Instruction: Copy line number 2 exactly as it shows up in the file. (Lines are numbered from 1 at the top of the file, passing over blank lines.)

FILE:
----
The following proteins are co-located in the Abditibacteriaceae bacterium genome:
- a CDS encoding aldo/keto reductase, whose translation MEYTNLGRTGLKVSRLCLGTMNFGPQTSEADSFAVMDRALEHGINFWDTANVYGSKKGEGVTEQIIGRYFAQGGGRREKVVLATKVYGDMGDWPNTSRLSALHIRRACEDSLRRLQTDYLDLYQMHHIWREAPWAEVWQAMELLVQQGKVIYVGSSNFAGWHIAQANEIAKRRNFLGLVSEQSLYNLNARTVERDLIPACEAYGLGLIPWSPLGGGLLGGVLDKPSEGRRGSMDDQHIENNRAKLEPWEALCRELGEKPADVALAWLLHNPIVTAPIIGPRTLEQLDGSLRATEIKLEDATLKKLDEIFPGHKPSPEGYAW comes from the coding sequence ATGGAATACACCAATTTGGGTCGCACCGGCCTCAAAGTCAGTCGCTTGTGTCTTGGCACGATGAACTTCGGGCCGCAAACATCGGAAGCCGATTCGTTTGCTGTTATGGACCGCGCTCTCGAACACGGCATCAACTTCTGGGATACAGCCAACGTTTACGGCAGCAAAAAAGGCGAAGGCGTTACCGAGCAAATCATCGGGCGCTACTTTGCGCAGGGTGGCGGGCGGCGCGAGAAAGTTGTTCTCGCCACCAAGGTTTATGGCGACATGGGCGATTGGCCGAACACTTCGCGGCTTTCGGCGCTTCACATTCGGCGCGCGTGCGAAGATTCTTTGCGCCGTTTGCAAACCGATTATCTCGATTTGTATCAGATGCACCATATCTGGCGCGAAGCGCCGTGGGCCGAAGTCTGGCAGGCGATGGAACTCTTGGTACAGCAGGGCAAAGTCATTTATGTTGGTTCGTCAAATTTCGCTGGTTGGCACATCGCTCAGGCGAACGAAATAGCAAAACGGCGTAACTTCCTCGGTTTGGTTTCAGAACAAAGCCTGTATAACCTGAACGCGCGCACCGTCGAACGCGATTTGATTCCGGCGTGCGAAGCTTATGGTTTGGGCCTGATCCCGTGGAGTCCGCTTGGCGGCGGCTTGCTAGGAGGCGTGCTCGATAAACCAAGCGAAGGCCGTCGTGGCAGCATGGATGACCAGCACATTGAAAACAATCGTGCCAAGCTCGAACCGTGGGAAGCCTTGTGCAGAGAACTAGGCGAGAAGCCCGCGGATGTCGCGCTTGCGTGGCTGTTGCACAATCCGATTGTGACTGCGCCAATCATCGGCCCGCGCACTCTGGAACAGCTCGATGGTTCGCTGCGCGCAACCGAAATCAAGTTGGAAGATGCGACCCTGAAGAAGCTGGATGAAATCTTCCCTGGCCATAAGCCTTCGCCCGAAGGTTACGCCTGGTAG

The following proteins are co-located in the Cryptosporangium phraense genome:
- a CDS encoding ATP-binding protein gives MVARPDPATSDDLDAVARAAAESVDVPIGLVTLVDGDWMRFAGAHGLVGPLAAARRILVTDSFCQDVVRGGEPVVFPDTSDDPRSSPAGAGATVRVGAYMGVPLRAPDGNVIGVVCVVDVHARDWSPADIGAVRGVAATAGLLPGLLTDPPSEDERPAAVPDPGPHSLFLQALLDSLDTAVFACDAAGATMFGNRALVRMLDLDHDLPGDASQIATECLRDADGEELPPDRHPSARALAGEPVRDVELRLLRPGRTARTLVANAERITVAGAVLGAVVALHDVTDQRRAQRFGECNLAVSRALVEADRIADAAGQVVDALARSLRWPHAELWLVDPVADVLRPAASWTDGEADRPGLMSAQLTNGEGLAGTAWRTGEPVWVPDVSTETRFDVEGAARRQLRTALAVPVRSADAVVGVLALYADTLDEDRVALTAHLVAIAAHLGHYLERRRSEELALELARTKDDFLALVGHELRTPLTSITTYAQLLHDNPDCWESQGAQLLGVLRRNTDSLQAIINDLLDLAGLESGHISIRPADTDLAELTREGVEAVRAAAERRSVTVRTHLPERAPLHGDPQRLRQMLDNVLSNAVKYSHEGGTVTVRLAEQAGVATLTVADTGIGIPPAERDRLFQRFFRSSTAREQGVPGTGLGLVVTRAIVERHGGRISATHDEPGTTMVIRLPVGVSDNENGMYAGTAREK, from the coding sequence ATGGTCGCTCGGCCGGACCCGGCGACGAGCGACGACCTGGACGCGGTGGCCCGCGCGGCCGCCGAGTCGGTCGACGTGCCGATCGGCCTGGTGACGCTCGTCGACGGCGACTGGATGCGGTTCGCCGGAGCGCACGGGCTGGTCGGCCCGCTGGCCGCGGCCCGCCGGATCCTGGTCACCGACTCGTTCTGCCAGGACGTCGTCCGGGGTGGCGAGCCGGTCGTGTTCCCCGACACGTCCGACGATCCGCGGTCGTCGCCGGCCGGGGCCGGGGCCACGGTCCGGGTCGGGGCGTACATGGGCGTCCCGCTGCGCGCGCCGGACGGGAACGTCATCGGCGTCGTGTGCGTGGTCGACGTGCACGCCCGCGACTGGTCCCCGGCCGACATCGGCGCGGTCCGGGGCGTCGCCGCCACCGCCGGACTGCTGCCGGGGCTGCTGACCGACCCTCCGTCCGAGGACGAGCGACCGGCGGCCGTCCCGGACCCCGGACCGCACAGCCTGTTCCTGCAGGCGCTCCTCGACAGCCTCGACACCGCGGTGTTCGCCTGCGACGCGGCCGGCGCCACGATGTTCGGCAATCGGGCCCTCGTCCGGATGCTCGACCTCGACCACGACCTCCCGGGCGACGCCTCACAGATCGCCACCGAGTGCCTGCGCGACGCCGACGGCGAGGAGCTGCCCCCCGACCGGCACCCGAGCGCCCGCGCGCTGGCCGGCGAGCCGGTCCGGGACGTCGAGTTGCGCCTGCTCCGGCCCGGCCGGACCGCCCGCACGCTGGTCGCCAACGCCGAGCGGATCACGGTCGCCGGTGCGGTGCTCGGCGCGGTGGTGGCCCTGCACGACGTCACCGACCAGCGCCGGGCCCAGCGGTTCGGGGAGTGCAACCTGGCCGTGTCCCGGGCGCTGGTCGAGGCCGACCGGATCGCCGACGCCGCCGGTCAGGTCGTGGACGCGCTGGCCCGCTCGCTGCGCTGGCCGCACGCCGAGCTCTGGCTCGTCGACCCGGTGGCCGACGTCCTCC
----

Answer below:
- a CDS encoding aldo/keto reductase, whose translation MEYTNLGRTGLKVSRLCLGTMNFGPQTSEADSFAVMDRALEHGINFWDTANVYGSKKGEGVTEQIIGRYFAQGGGRREKVVLATKVYGDMGDWPNTSRLSALHIRRACEDSLRRLQTDYLDLYQMHHIWREAPWAEVWQAMELLVQQGKVIYVGSSNFAGWHIAQANEIAKRRNFLGLVSEQSLYNLNARTVERDLIPACEAYGLGLIPWSPLGGGLLGGVLDKPSEGRRGSMDDQHIENNRAKLEPWEALCRELGEKPADVALAWLLHNPIVTAPIIGPRTLEQLDGSLRATEIKLEDATLKKLDEIFPGHKPSPEGYAW comes from the coding sequence ATGGAATACACCAATTTGGGTCGCACCGGCCTCAAAGTCAGTCGCTTGTGTCTTGGCACGATGAACTTCGGGCCGCAAACATCGGAAGCCGATTCGTTTGCTGTTATGGACCGCGCTCTCGAACACGGCATCAACTTCTGGGATACAGCCAACGTTTACGGCAGCAAAAAAGGCGAAGGCGTTACCGAGCAAATCATCGGGCGCTACTTTGCGCAGGGTGGCGGGCGGCGCGAGAAAGTTGTTCTCGCCACCAAGGTTTATGGCGACATGGGCGATTGGCCGAACACTTCGCGGCTTTCGGCGCTTCACATTCGGCGCGCGTGCGAAGATTCTTTGCGCCGTTTGCAAACCGATTATCTCGATTTGTATCAGATGCACCATATCTGGCGCGAAGCGCCGTGGGCCGAAGTCTGGCAGGCGATGGAACTCTTGGTACAGCAGGGCAAAGTCATTTATGTTGGTTCGTCAAATTTCGCTGGTTGGCACATCGCTCAGGCGAACGAAATAGCAAAACGGCGTAACTTCCTCGGTTTGGTTTCAGAACAAAGCCTGTATAACCTGAACGCGCGCACCGTCGAACGCGATTTGATTCCGGCGTGCGAAGCTTATGGTTTGGGCCTGATCCCGTGGAGTCCGCTTGGCGGCGGCTTGCTAGGAGGCGTGCTCGATAAACCAAGCGAAGGCCGTCGTGGCAGCATGGATGACCAGCACATTGAAAACAATCGTGCCAAGCTCGAACCGTGGGAAGCCTTGTGCAGAGAACTAGGCGAGAAGCCCGCGGATGTCGCGCTTGCGTGGCTGTTGCACAATCCGATTGTGACTGCGCCAATCATCGGCCCGCGCACTCTGGAACAGCTCGATGGTTCGCTGCGCGCAACCGAAATCAAGTTGGAAGATGCGACCCTGAAGAAGCTGGATGAAATCTTCCCTGGCCATAAGCCTTCGCCCGAAGGTTACGCCTGGTAG